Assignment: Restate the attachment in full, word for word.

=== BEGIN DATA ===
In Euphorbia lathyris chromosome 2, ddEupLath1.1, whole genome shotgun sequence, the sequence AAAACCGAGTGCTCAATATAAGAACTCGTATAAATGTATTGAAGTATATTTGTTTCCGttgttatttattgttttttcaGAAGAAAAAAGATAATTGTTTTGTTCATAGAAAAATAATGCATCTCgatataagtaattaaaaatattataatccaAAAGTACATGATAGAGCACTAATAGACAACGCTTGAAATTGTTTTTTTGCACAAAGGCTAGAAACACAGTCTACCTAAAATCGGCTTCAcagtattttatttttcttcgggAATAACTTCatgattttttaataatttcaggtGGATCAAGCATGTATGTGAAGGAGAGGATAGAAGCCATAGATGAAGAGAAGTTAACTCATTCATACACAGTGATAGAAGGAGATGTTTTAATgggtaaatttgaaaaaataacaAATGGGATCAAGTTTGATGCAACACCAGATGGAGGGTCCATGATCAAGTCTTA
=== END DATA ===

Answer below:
In Euphorbia lathyris chromosome 2, ddEupLath1.1, whole genome shotgun sequence, the sequence AAAACCGAGTGCTCAATATAAGAACTCGTATAAATGTATTGAAGTATATTTGTTTCCGttgttatttattgttttttcaGAAGAAAAAAGATAATTGTTTTGTTCATAGAAAAATAATGCATCTCgatataagtaattaaaaatattataatccaAAAGTACATGATAGAGCACTAATAGACAACGCTTGAAATTGTTTTTTTGCACAAAGGCTAGAAACACAGTCTACCTAAAATCGGCTTCAcagtattttatttttcttcgggAATAACTTCatgattttttaataatttcaggtGGATCAAGCATGTATGTGAAGGAGAGGATAGAAGCCATAGATGAAGAGAAGTTAACTCATTCATACACAGTGATAGAAGGAGATGTTTTAATgggtaaatttgaaaaaataacaAATGGGATCAAGTTTGATGCAACACCAGATGGAGGGTCCATGATCAAGTCTTA